NIAC Announces Five Phase II Funded Concepts, SpaceRef Business
"Looking ahead to an exciting future, NASA is continuing to invest in concepts that may one day revolutionize how we live and work in space with the selection of five technology proposals for continued study under the NASA Innovative Advanced Concepts (NIAC) Program."
The five studies chosen to advance to Phase II of the NIAC program include:
-- A concept for a 10-meter, sub-orbital large balloon reflector that might be used as a telescope inside a high-altitude balloon. The concept uses part of the balloon itself as a reflector for the telescope. The principal investigator is C.K. Walker of the Steward Observatory at the University of Arizona, Tucson.
-- A spacecraft-rover hybrid concept for the exploration of small solar system bodies. The small spacecraft would be deployed from a "mothership" onto the surface of a low-gravity object, such as an asteroid or planetary moon. The machines, ranging in size from a centimeter to a meter, would use spinning flywheels to allow the robotic explorers to tumble and hop across the surface of a new frontier. The principal investigator is Marco Pavone of Stanford University in California.
-- A concept for deep mapping of small solar system bodies, such as asteroids, using subatomic particles to map the interior and small surface features. These data could be used to better characterize asteroids and gather data about potential resources that could be mined or otherwise used by explorers. The principal investigator is T.H. Prettyman of the Planetary Science Institute in Tucson.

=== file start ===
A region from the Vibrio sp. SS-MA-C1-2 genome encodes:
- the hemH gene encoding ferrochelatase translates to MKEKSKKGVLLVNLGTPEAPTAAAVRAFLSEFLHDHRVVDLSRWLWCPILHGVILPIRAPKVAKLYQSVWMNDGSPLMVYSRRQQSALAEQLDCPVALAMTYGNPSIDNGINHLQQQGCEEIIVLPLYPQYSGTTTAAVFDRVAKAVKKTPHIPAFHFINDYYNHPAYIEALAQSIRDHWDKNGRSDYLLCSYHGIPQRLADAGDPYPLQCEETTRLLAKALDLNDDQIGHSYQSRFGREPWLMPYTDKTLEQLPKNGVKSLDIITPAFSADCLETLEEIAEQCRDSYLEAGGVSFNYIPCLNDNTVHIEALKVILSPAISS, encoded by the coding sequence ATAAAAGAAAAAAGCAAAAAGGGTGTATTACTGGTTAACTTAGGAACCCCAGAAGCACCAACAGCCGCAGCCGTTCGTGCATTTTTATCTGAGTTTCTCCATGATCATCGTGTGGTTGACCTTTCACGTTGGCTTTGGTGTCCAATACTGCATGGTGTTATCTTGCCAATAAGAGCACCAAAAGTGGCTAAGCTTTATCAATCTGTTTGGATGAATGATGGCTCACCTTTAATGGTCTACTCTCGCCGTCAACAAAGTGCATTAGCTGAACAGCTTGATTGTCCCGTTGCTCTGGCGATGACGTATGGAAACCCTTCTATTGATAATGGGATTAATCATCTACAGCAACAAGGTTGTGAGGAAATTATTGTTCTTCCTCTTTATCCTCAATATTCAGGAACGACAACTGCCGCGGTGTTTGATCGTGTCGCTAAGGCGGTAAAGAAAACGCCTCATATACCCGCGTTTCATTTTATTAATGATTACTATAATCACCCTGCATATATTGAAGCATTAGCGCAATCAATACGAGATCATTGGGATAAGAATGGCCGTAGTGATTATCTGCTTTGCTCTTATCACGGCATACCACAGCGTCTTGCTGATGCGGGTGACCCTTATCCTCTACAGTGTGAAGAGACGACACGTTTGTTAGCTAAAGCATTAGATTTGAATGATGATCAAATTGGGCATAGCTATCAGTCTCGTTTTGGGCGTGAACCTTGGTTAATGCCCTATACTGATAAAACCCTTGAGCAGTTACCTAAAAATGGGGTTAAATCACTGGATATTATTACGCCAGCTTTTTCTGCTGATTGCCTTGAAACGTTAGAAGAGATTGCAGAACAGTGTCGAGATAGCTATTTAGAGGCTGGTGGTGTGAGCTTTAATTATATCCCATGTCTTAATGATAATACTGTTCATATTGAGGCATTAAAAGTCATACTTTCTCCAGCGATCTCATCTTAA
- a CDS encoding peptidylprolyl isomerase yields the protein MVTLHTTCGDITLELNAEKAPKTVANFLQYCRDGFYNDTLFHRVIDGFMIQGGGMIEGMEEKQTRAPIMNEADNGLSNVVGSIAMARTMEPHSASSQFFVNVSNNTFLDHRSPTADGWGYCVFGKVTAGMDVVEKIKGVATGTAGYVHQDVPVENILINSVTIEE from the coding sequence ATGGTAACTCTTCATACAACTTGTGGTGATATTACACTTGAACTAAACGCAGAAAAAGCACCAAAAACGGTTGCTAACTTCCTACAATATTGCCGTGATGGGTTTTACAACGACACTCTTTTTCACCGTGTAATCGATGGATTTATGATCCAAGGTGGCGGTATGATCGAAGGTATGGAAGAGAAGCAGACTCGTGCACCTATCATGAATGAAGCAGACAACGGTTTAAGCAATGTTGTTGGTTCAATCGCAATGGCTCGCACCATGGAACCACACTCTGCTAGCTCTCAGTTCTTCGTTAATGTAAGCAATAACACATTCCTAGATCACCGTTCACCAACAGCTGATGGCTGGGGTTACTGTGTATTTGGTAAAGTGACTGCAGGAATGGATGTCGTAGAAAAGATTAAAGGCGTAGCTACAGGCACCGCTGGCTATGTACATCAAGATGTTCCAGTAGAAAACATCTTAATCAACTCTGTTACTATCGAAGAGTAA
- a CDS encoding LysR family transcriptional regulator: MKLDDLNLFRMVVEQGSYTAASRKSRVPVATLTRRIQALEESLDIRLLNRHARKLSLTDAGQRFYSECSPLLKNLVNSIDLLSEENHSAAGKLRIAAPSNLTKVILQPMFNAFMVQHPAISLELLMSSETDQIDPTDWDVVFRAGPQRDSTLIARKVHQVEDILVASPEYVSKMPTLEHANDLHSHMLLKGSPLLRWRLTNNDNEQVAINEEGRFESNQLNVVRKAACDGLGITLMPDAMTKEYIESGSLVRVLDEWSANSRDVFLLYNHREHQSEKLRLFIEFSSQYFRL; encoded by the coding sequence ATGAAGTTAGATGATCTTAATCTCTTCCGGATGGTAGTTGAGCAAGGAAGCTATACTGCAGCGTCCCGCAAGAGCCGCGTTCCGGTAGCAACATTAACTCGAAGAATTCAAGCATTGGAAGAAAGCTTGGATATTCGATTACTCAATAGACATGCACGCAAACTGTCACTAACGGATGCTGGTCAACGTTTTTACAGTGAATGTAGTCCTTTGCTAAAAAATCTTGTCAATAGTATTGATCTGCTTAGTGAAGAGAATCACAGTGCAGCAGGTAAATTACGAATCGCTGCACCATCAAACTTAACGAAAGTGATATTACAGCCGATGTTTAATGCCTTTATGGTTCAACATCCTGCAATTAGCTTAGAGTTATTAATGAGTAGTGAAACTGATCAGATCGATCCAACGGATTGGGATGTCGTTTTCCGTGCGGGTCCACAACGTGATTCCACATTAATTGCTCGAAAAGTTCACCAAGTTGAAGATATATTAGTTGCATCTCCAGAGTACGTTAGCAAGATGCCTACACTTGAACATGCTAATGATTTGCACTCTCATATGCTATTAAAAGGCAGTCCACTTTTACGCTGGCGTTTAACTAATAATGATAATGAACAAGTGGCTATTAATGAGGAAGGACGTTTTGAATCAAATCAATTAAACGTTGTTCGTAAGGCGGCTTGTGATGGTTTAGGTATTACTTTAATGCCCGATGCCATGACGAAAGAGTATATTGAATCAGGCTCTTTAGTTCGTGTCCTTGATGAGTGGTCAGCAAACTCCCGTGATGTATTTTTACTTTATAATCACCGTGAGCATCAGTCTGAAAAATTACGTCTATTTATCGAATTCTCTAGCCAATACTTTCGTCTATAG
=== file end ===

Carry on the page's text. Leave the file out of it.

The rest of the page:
-- A concept for a low-mass planar photonic imaging sensor, an innovative sensor and spectrometer design to replace traditional, bulkier telescopes. This concept may provide a higher-resolution, persistent imaging capability for outer planetary missions while reducing costs and development time because no large optics are required. The principal investigator is S.J. Ben Yoo at the University of California, Davis.
-- A granular media imager concept called "Orbiting Rainbows" would use an orbiting cloud of dust-like matter as the primary element for an ultra-large space aperture -- the space through which light passes during an optical or photographic measurement -- that could potentially be used to image distant astronomical objects at extremely high resolution. The principal investigator is Marco Quadrelli of NASA's Jet Propulsion Laboratory (JPL) in Pasadena, California.